Sweeney Conducts Roundtable on Fair School Funding Plan In Woolwich
Woolwich – Senate President Steve Sweeney joined with local officials, educators and others today in a roundtable discussion on the School Funding Reform Act that will provide full funding to all school districts in New Jersey, a plan that will deliver a boost for the Swedesboro-Woolwich and Kingsway school systems and the many other communities that are underfunded by the current school aid formula.
Swedesboro-Woolwich is funded at only 54 percent of the formula. It would receive an additional $6.1 million in aid under Senator Sweeney’s plan by bringing the district to 100 percent of the formula. Kingsway Regional, which covers grades nine through 12, is funded at 43 percent of the formula. It would have state aid increased by $11.6 million. The schools systems are among the 80 percent of districts in New Jersey receiving less than they should, according to the state aid formula.
“Every school district in New Jersey should be fully funded so that every student has a fair and equal opportunity for a quality education,” said Senator Sweeney. “The original funding formula for state aid that was put in place in 2008 would have met that standard if it wasn’t altered to include provisions that have resulted in some districts being underfunded while others receive more than their fair share. This problem can be corrected at the same time we work to provide 100 percent of the funding formula to reach full funding.”
The Senate unanimously voted to create a special bipartisan committee to examine the state’s school funding system and to make recommended reforms. The eight-member Select Committee on School Funding Fairness will hold public hearings throughout the state. The first hearing will be held at the Kingsway Regional High School in Woolwich at 11:00 a.m. on January 27th. Additional hearings will be held throughout the state.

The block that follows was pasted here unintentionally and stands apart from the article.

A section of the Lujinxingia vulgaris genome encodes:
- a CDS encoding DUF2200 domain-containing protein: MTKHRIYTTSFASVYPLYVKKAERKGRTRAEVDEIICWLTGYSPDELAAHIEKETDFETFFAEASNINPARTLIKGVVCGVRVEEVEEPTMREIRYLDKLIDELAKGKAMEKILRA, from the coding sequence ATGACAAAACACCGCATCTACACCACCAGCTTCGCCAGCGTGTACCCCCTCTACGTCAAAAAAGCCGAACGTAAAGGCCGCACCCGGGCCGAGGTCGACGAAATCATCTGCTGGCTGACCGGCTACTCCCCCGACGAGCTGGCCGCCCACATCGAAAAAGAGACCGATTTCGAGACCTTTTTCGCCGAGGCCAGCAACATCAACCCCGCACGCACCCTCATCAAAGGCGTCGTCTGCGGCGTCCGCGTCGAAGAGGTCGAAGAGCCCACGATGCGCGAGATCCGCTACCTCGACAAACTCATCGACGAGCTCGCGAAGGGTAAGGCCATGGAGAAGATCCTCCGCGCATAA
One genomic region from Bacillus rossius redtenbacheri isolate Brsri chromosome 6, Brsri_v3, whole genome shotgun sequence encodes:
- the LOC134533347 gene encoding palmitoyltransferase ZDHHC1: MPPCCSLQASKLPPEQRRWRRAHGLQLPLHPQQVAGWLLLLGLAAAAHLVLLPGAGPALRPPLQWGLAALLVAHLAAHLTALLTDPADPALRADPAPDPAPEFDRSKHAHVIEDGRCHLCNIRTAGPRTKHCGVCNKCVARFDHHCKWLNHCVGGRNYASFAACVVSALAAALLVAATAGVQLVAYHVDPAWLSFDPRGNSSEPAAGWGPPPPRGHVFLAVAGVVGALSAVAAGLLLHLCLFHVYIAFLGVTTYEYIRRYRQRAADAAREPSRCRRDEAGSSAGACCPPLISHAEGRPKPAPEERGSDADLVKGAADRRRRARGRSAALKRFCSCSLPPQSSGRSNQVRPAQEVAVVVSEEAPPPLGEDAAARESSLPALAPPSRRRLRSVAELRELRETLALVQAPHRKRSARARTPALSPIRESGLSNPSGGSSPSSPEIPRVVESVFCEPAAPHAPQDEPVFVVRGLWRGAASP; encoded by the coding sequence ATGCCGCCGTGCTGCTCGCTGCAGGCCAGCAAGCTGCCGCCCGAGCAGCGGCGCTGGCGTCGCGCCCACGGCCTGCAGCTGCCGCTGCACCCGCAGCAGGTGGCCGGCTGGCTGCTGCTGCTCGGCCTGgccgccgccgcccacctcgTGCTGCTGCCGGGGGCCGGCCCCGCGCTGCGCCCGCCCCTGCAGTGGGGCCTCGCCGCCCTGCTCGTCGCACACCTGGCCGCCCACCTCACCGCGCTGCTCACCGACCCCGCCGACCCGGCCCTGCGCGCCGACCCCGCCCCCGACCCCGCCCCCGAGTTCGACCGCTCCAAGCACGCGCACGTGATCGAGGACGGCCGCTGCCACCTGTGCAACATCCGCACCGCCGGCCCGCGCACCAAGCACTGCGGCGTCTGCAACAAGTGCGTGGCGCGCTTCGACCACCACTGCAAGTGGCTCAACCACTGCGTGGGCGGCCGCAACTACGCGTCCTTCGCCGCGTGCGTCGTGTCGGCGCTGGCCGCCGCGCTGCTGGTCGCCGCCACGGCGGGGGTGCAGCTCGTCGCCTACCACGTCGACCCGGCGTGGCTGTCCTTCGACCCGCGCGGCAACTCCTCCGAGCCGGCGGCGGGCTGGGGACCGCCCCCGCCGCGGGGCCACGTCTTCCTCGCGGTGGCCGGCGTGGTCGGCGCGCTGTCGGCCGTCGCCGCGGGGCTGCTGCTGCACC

Senator Sweeney, other legislators, educators, advocacy groups and local officials have identified two add-ons to the state’s school funding formula as “fatal flaws” that cause a lopsided distribution of aid.
The school funding law of 2008 was altered to include provisions that have prevented districts with increased student enrollment from receiving fair compensation at the same time other school systems are over compensated with so-called “hold harmless” aid that gives them money for students they don’t have.
The two add-ons were intended to be temporary but continue to be funded eight years later, exacerbating a disparity that leaves some districts with as little as 40 percent funding while others get 140 percent or more of the formula aid.
“Senate President Sweeney’s efforts are addressing an inequity in school funding that leaves too many districts like ours short of the state aid we deserve,” said Swedesboro-Woolwich Superintendent Dr. Kristin O’Neil. “All we are asking for is our fair share so that our students get the support for a quality education and local taxpayers are not forced to pay more than they should.”
Senator Sweeney is also advocating for an increase is state support of $100 million a year for five years.
In addition to the $500 million in increased aid, the $680 million in adjustment aid that is now overfunding some districts would be reallocated to bring all districts to full funding. This redistribution of “hold harmless” adjustment aid to underfunded school districts will help to eliminate the enrollment growth cap that discriminates against growing school districts in both cities and suburbs.
The study committee will also assess the impact of tax growth on the ability of school districts to fund their schools, evaluate special education services, look at per-pupil administrative costs, the fairness of the current equalized valuation and income measure, and the impact of property tax abatements. It will also look for recommendations to lower property taxes.
Also participating in today’s forum were: Swedesboro-Woolwich Superintendent Dr. Kristin O’Neil; Kingsway Superintendent Jim Lavender; Swedesboro Mayor Thomas Fromm; Woolwich Mayor Alan Schwager; Woolwich Deputy Mayor Frank Rizzi; Swedesboro Councilwoman Alice O’Blennis; Swedesboro-Woolwich BOE President Craig Frederick; Swedesboro-Woolwich BOE Vice President Jacklyn Dopke; Swedesboro-Woolwich BOE Member Rosella Musumeci; Swedesboro-Woolwich BOE Member Natalie Mathias; Swedesboro-Woolwich BOE Member Michelle VanDiehl; Swedesboro-Woolwich Business Administrator Chris DeStratis; Kingsway Business Administrator Jason Schimpf; Woolwich Committeeman John Carlton; Woolwich Clerk Jane DiBella; Swedesboro Clerk Tanya Goodwin.
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